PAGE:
Autonomous communities: a radical vision
Across America, starving families are struggling to feed their children within walking distance of fallow farms. We have underemployed people and widespread food insecurity near agricultural capacity that could easily support themselves. Communities strengthened by a local medium of exchange could end hunger and improve the care economy. They can become the legendary “village” that families need to raise their children.
Why “radical?” A fundamental belief shared by all political perspectives is challenged
There are starving children and considerable food insecurity within walking distance of farms that could feed them. Ninety-five percent of the 1,600 farms in Pierce County, Washington, earn less than $50,000 a year. Farmers mention other occupations as their main source of income. Large dairy and poultry farms have disappeared. If local farms cannot compete in national markets, they are not allowed to feed their neighbors.
The capacity to eliminate food insecurity is clearly available. How can we get the money to pay it? This is the wrong question. We need a medium of exchange so that people can exchange their work for food. Humanity has been inventing and reinventing money for 10,000 years. Why stop now? The digital economy makes it possible to imagine an effective mode of local exchange.
Imagine a community-based mutual credit union, CMCU, with Digital Bucks (DB) accounts. DB is a local medium of exchange transferred between members via debit cards. People can both earn DB and spend it. The condition of membership is the willingness to accept DB in payment. DB cannot leave the cash register or be exchanged for dollars. Dollars exchanged for DB become community capital. No one is forced to use DB. Exchanges via DB are completely voluntary. It’s a free market. Obviously, this will be a challenge for big-box stores whose primary function is to extract dollars from the community.
Members would start with token balances. People earn DB by working or trading products. It’s more effective than barter. An additional database may be created by the CMCU when a member organization, business, cooperative or group identifies an unmet need and the resources available to meet that need. Farmers could request that DB credit be paid as wages and replenish their credit through sales of DB food products while selling excess produce in the dollar market. Habitat for Humanity could use DB to pay people to build houses, as long as it accepts DB payments. As DB circulates among members, a community market will develop accordingly.
We should tie DB value to the commons as the basis for pricing and trading. About two hours of agricultural labor in the United States produces enough food to feed a family of four for a week. A person working four hours for a DB wage could afford to feed his family for a week. Local medium-scale agriculture could produce food for the community by paying DB wages. The goal is to eliminate food insecurity.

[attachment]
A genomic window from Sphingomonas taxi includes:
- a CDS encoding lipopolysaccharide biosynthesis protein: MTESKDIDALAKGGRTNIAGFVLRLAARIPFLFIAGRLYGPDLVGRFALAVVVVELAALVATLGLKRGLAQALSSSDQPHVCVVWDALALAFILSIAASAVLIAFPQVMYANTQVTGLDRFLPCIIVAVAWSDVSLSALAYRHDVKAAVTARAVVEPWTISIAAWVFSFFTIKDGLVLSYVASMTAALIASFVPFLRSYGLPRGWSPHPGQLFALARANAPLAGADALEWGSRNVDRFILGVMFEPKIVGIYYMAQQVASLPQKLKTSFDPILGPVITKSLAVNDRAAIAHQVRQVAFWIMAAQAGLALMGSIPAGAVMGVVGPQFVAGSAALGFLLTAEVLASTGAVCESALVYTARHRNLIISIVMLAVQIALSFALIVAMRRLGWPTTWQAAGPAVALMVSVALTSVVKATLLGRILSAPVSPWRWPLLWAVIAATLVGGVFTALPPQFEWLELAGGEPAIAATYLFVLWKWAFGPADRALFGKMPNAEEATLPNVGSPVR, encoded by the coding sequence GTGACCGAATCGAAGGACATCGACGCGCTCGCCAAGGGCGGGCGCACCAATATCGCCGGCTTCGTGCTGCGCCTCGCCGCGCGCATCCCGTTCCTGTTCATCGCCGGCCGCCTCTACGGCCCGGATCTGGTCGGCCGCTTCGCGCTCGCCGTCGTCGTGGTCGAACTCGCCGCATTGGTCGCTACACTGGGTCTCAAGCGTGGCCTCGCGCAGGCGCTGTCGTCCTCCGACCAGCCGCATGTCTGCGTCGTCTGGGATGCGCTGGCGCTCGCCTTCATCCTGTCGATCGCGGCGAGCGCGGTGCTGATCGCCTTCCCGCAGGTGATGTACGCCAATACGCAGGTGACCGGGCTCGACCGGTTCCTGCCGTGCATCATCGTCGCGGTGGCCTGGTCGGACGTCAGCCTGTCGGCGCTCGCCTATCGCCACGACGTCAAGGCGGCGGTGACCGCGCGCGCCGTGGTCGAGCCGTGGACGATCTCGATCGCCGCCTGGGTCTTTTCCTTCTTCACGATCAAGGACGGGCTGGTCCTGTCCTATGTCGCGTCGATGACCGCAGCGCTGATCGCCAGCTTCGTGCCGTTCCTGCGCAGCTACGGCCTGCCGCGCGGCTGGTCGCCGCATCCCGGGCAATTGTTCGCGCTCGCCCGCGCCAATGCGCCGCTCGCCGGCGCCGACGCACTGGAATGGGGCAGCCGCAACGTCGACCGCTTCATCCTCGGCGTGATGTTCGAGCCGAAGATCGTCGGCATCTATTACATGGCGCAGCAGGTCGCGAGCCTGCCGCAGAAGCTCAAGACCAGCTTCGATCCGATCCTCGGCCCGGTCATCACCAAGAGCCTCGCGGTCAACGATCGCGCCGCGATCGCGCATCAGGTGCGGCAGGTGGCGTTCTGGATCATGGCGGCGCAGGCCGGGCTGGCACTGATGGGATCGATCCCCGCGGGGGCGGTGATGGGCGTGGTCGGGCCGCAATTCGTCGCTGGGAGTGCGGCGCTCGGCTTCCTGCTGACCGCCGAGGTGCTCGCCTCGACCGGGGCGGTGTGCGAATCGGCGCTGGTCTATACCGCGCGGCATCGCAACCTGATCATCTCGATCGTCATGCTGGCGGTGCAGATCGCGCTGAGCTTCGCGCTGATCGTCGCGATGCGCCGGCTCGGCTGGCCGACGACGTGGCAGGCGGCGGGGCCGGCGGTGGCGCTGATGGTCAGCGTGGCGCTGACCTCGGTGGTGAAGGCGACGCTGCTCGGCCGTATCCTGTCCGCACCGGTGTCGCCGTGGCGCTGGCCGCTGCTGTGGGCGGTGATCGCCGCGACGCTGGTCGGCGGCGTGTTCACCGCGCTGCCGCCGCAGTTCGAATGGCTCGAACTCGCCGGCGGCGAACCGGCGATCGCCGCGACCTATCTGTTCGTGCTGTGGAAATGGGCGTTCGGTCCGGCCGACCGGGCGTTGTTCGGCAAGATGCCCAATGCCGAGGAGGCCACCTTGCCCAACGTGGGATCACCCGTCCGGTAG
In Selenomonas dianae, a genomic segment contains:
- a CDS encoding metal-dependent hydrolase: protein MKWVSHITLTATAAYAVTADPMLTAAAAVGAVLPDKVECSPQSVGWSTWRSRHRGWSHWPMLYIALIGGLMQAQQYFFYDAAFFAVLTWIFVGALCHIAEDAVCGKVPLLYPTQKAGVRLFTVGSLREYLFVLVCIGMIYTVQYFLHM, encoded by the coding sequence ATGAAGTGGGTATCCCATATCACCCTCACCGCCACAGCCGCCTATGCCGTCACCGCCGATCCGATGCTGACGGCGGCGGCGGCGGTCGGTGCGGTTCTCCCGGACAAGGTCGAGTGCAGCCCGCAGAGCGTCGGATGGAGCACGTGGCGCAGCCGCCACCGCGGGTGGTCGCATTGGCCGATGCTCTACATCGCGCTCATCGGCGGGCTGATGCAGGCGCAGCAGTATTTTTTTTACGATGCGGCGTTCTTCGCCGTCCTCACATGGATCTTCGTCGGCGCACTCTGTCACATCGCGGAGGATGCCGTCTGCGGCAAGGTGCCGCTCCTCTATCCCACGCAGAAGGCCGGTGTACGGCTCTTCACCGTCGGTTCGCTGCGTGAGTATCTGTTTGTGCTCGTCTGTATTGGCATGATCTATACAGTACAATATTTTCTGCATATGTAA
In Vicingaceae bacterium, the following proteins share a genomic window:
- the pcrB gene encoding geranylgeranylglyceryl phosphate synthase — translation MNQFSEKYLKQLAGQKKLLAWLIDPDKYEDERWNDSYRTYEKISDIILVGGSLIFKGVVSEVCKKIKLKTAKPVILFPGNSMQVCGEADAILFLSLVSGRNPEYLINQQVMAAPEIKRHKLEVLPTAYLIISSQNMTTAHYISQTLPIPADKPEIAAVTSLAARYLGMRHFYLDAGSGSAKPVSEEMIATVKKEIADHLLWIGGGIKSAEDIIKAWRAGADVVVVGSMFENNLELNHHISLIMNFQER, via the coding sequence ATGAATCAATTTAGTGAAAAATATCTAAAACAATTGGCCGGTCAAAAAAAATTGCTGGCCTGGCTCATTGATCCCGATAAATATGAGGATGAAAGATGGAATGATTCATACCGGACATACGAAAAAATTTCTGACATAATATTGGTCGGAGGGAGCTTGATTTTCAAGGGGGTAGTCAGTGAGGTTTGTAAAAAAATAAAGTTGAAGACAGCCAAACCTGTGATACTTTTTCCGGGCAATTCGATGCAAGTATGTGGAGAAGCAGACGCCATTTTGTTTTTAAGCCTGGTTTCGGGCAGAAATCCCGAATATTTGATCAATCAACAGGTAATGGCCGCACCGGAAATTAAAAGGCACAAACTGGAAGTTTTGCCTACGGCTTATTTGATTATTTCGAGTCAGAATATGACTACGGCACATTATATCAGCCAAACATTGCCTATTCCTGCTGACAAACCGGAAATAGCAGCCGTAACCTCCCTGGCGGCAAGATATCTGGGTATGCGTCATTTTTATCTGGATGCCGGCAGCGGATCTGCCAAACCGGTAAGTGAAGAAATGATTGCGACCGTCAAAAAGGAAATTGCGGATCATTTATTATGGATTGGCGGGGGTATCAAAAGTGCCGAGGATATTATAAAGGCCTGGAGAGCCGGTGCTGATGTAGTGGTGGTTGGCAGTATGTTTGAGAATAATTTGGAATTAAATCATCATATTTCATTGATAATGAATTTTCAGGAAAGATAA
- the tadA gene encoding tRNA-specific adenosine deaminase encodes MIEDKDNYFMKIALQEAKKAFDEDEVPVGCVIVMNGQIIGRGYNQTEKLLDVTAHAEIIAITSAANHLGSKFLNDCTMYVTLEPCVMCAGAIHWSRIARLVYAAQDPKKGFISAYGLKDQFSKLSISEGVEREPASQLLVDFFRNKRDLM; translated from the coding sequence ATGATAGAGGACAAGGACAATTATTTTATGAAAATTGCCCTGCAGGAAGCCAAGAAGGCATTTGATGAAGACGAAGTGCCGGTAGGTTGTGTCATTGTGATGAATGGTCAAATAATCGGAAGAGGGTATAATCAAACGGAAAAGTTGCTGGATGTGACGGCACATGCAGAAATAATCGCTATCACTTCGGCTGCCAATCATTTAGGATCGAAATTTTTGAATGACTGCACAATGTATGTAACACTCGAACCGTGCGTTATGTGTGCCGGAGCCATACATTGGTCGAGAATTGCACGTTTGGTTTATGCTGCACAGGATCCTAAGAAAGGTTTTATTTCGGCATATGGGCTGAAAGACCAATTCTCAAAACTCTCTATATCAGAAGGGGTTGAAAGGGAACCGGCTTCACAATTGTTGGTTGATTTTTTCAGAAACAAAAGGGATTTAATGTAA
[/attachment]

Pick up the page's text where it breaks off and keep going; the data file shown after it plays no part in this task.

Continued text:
Would local production be efficient? We measure economic efficiency by comparing costs and dollar value created. Why? Because dollars are our most expensive and scarce resource. There is never enough money to meet our needs. Local DB-based production would be “efficient” simply because it uses land, equipment, facilities and labor that have no monetary value.
The limit would be the availability of underemployed resources and people. However, if people discovered that ten or fifteen hours of work a week brought significant benefits, many retirees, teenagers and others could participate in the market. Cultural, religious and non-profit organizations would thrive in a local DB economy. People could form local businesses and cooperatives strengthened by a local medium of exchange.
It is not socialism. From the communal point of view, we already have “socialism”. Almost every aspect of our local economy is controlled and directed by remote authorities, be it banks, large corporations or the federal government. A DB mutual credit system would be a purely voluntary local free market.
The most essential function of communities is to bring up children. People cannot afford to have children. Families are in temporary bankruptcy and two incomes are needed to survive. DB Markets could make communities great places for families and kids.
Why not pay DB for the work of the parents? Each child represents extra work. This work is necessary and crucial for the proper functioning of a society. Yet we are not willing to pay for this work. For the most part, our children are underserved.
Once parenthood becomes valued work, a market can emerge, driving efficiencies. Door-to-door laundries and diaper services would replace environmentally harmful household laundries. Unique and innovative services could develop in short residential radii. Communities would become hotbeds of innovation in the care economy, reducing costs and less dependence on distant authorities.
A self-sufficient and prosperous community would have a lower cost of living. Dollar wages would rise in real terms, attracting employers. The two monetary systems could work in tandem as a self-regulating market emerges between local and import supply chains.
The notion of autonomous communities is not new. Jane Jacobs argued that cities were the basis for economic development. Cities thrived on import substitution and a well-developed hinterland. Empowering communities to have their own digital credit systems would expand their capabilities across all sectors of the local care economy. Self-governing communities could eliminate hunger in many parts of America. Greater local control of the care economy through a free market would benefit everyone.
We all take for granted a monetary system that is becoming increasingly obsolete. I will present evidence for this argument in a future article.